The tax, which would raise about £11m per annum for the capital, would be used to manage some of the impacts of the booming tourism sector in Edinburgh.
On the one hand recent survey results from the Edinburgh Chamber of Commerce showed that 70 per cent of businesses would support the introduction of a tax. However on the other side you have the Scottish Tourism Alliance saying there needs to be further conversation and debate on the issue before anything is decided.
While tourism taxes are common across the EU, the UK hospitality industry seems to be strongly opposed to introducing such a tax on the basis that it’s not competitive, and that the UK already levies one of the highest rates of VAT on tourism services in the EU.
It’s not just The City of Edinburgh Council that is currently involved in the debate. The Highland Council has also recently announced that tourism tax is up for consultation after seeing an influx in tourism to the region, with almost 6.5 million visitors to the area last year. The tourism tax proposed by The Highland Council could raise between £5m to £10m per year.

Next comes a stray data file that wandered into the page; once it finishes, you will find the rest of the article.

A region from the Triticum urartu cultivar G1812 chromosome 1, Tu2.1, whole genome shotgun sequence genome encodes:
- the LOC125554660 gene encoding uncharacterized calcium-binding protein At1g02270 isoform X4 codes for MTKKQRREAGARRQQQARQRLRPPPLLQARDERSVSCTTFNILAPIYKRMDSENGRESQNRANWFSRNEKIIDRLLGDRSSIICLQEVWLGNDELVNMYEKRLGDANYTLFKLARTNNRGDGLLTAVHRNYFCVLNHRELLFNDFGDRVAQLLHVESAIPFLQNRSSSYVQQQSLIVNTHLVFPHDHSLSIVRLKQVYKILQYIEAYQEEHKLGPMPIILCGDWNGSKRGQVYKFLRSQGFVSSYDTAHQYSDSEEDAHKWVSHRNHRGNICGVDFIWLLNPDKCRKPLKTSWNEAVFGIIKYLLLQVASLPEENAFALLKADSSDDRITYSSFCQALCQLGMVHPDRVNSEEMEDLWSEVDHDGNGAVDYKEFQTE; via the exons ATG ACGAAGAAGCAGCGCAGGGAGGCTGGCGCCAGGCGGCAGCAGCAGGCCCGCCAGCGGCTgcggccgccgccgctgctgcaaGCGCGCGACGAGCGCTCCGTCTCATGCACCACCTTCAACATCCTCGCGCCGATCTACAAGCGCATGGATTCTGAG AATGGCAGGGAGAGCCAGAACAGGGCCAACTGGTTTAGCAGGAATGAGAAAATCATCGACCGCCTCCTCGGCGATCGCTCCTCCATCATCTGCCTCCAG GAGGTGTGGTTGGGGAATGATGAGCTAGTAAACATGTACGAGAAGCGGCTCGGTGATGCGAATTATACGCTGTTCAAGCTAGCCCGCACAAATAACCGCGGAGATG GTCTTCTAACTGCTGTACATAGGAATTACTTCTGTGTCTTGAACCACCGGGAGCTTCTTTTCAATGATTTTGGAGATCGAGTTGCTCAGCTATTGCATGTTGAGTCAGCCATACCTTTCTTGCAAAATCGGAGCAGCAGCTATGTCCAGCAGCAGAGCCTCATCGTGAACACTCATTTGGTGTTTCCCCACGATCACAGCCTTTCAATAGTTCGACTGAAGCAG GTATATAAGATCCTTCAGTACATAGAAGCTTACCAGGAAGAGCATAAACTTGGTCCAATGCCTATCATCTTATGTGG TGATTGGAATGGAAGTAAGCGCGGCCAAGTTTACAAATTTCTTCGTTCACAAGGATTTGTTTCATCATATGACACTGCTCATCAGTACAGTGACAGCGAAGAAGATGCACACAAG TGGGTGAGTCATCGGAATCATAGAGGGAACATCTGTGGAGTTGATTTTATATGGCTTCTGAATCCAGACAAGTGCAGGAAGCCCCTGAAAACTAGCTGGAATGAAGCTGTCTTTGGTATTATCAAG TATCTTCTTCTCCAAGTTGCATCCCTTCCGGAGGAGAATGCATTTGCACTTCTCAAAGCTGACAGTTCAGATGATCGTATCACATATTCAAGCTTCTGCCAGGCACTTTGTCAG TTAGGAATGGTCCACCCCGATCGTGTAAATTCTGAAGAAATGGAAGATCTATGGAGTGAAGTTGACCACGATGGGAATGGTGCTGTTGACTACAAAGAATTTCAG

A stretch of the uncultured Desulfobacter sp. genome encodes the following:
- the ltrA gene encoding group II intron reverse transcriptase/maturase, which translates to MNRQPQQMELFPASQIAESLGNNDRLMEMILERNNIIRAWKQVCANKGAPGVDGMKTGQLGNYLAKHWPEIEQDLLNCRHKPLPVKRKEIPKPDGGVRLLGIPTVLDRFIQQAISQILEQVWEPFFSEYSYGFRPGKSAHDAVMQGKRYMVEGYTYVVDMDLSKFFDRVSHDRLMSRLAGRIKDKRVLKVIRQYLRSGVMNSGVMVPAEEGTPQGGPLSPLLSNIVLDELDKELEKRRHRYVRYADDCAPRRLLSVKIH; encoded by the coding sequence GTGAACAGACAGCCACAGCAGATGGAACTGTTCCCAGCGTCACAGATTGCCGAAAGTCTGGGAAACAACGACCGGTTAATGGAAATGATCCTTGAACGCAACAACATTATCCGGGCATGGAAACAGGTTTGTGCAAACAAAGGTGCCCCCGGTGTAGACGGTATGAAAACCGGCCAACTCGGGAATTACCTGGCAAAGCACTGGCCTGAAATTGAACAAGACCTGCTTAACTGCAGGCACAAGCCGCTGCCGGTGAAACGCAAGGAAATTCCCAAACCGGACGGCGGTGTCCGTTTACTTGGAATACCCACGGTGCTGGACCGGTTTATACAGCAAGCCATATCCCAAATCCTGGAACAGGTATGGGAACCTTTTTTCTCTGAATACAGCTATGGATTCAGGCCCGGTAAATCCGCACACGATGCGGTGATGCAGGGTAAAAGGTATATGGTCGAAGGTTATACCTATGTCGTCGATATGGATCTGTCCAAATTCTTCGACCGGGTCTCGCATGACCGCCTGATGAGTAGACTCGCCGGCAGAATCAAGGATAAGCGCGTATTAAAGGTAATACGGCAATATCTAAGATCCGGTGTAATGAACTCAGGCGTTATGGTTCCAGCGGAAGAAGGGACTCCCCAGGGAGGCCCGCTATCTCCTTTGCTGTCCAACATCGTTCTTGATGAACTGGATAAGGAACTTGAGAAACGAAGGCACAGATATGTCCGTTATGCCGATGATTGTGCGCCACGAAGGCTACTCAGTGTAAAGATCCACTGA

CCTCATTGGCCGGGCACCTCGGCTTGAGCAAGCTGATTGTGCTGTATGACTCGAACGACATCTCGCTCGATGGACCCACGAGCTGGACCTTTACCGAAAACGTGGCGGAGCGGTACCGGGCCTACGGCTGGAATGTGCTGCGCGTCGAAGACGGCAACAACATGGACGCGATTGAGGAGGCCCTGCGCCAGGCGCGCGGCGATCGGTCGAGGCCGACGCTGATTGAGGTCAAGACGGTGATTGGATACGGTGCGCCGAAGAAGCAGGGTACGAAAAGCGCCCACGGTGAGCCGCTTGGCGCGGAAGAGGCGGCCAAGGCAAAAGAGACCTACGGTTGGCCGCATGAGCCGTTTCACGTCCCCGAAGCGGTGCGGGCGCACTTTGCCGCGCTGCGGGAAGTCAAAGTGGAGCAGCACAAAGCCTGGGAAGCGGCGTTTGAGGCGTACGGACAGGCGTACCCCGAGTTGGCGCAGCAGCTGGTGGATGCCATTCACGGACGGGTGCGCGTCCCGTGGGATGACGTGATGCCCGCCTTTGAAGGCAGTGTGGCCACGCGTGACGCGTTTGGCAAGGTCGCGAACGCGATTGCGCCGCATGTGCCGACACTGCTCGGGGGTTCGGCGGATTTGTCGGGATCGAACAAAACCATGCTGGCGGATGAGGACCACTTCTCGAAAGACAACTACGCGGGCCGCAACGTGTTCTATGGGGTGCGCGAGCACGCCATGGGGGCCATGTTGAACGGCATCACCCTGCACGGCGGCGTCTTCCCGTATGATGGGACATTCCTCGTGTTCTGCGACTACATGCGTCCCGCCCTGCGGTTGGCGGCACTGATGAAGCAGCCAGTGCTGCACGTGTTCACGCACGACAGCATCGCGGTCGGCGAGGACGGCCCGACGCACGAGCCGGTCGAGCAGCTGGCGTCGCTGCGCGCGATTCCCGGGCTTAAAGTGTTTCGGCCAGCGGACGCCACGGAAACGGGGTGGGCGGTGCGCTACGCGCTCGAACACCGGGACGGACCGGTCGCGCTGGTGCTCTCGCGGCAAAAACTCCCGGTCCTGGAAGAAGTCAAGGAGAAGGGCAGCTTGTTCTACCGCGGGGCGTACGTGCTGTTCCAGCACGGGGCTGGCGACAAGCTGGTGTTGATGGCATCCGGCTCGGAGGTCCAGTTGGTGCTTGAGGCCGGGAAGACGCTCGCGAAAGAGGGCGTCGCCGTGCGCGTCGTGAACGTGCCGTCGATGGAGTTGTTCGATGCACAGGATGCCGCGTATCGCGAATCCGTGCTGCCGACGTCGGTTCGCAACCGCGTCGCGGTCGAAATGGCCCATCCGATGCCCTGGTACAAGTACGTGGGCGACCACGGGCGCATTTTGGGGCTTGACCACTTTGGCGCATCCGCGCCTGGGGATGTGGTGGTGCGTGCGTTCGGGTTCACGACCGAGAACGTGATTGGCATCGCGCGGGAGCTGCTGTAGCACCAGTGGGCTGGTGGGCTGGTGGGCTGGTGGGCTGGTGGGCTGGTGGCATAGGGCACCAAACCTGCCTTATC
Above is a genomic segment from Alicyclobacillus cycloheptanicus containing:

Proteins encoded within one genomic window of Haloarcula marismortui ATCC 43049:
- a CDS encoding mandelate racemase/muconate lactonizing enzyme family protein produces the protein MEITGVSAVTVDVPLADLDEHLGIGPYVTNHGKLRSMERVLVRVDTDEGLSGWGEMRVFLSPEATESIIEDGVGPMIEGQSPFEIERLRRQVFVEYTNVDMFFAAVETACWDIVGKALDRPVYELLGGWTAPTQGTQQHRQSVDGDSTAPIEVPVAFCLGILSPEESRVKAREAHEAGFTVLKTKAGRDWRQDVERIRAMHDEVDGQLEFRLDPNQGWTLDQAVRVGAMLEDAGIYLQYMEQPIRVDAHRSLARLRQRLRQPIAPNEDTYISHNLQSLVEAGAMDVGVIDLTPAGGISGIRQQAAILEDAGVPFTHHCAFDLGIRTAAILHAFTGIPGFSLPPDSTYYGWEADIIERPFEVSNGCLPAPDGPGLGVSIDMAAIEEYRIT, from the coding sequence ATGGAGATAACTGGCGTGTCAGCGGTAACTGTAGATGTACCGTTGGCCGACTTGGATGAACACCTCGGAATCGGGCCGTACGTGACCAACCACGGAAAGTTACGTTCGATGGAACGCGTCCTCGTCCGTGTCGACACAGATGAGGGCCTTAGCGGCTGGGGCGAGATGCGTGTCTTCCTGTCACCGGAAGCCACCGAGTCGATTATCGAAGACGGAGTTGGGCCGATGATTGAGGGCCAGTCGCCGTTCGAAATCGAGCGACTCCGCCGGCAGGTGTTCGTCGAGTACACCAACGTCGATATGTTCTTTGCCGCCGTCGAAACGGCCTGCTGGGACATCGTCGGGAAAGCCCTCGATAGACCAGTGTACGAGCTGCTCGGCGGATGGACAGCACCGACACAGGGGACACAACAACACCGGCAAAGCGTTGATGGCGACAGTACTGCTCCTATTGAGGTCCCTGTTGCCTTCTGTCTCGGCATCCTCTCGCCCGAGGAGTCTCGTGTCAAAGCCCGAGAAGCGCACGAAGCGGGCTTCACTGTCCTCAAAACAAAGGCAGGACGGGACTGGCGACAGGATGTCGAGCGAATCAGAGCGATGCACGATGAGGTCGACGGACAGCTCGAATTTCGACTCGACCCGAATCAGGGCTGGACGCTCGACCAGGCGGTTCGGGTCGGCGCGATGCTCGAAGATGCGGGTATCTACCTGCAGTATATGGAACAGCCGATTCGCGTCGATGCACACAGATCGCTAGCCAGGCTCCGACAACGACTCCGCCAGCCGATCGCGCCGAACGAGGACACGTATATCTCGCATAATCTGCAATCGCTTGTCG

These real examples are forcing local councils across the UK to consider the impact of what a tourism tax could mean for their local area as the sector continues to grow, and what key factors they would need to contemplate if it was to be introduced.
As a starting point, local councils need to provide clarity on how the funds raised from the tax will be used as well as consider how the funding will complement the support that is already provided through central Government.
For example, the Rural Tourism Infrastructure Fund by the Scottish Government will see £6 million invested over the next two years to support tourist facilities and communities in rural Scotland. The Fund was developed in part to support increased tourism in the Highlands as a result of the North Coast 500 route. The Highland Council should therefore consider if the additional tourist tax is a necessity, or if it will deter tourists to other parts of Scotland that are not taxed.
Tourism taxes have become common in many parts of the EU and can be seen as a way for cities to raise funds that support their growing tourism industry. But it will be important for councils across the UK to ensure the taxes they propose maintain their competitiveness in the market, and they will need to provide clarity to stakeholders on how the funds will be used in order to gather support and ensure an open debate ahead of any sort of successful implementation.